In 2014 he snapped. No longer would those vivid blue eyes and frenzied vocal dexterity be labeled “subtle” or “feathery.” Instead, “Nightcrawler” ― his first collaboration with “Velvet Buzzsaw” director Dan Gilroy, in which Gyllenhaal plays Lou Bloom, a fiendish videographer hunting down after-hours crimes ― unleashed a perfect marriage of flamboyant puerility and hardened grit. Here, Gyllenhaal’s id steered him in a way it hadn’t since “Bubble Boy.” Instead of the Pledge of Allegiance, he recites his employment demands as if ticking off birthrights, his eyes as wide and sunken as a Margaret Keane subject.
Once Zany Jake was let out of the bottle, he couldn’t be put back in. And he shouldn’t be! “Demolition,” the overserious Jean-Marc Vallée movie from 2016, turns Gyllenhaal’s psycho-sexy mania inward. When he eventually takes a sledgehammer to a house’s walls, it’s as if he’s unleashing all the pent-up electricity that accompanied a decade of quieting his basest on-screen instincts. “Nocturnal Animals,” in which Tom Ford divulges his affinity for Gyllenhaal’s cheekbones, repurposes that electricity for a Texas-fried melodrama.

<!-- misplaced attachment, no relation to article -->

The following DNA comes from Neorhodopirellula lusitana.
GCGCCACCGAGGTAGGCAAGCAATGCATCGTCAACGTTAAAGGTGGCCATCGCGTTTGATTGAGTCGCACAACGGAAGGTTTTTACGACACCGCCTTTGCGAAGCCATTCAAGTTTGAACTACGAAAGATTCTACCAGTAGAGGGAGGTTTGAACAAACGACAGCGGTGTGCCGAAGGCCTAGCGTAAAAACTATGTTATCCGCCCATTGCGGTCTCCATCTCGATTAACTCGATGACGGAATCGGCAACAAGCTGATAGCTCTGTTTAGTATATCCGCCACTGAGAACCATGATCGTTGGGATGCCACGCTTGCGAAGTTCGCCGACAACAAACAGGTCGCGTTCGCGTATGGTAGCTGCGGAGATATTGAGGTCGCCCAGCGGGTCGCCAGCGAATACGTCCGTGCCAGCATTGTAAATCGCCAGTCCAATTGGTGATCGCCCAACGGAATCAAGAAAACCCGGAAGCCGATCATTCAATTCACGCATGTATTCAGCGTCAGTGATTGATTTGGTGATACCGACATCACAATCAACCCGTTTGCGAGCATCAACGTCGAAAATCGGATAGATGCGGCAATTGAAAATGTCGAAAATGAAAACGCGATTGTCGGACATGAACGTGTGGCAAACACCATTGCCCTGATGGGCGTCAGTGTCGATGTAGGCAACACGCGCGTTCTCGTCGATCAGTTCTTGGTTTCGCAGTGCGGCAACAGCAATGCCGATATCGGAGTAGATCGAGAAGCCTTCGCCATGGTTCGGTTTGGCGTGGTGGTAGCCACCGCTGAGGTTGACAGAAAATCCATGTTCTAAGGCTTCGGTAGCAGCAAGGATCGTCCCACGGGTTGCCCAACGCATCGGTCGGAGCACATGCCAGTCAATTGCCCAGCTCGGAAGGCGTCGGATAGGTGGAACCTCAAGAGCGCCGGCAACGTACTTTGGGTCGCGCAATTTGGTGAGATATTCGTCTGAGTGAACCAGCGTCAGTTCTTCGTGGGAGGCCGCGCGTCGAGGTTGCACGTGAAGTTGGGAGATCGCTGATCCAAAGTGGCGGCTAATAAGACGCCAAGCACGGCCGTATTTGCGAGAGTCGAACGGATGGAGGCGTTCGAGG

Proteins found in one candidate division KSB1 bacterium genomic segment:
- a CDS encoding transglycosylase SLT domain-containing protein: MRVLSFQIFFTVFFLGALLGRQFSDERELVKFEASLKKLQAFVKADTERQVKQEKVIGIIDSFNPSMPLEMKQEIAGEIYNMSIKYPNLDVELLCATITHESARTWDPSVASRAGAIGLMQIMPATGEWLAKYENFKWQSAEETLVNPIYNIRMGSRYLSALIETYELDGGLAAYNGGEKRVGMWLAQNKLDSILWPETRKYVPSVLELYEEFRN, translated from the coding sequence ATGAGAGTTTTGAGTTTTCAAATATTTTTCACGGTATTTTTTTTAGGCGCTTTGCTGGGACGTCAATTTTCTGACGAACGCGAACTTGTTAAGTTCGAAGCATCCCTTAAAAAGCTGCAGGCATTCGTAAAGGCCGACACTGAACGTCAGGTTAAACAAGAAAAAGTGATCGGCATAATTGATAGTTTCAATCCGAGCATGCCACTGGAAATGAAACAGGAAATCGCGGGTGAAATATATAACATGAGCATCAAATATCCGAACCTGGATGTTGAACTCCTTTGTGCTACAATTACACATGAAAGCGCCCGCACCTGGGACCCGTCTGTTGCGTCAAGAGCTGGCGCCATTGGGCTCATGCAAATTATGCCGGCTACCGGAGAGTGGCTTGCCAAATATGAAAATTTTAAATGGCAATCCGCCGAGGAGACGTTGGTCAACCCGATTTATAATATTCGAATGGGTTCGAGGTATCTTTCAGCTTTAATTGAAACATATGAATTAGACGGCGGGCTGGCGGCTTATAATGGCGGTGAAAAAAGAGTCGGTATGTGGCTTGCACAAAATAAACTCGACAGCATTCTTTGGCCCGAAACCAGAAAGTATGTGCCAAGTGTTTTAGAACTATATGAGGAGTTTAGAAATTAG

But it’s “Okja,” Bong Joon-ho’s splendid should-be blockbuster about a greedy corporation breeding super-pigs for consumption, that confirms Gyllenhall’s goofy prowess.
He plays Johnny Wilcox, a vainglorious TV zoologist shooting a show in South Korea about one of these prized GMO creatures. Like the pigs, Gyllenhaal’s performance is bigger than big; he screams and squeals and sweats and scolds, making Johnny so desperate to cling to his dwindling fame that every fiber of his body seems deranged. With a thick mustache and lumbering gait, Gyllenhaal slides his voice up and down multiple octaves in one breath. Johnny thrusts his crotch around and flails his hands about, desperate for attention and somehow assuming that everyone will hang on his every abrasive word, no matter how devoid of self-awareness.
The performance is, in a word, divine. Its hamminess is a world apart from the Method-y naturalism that gets touted as great acting today. But what’s a larger-than-life medium like cinema good for if not being, well, larger than life? Anytime Gyllenhaal is in a scene, you can’t take your eyes off him ― the same quality he evinced last year in “The Sisters Brothers,” a graceful neo-western in which he adopts an unplaceable British-ish accent so carefully cultivated, it almost plays as its own mini-gag. It’s a serious film, and he is stately in it, yet he can’t help teasing the audience anyway.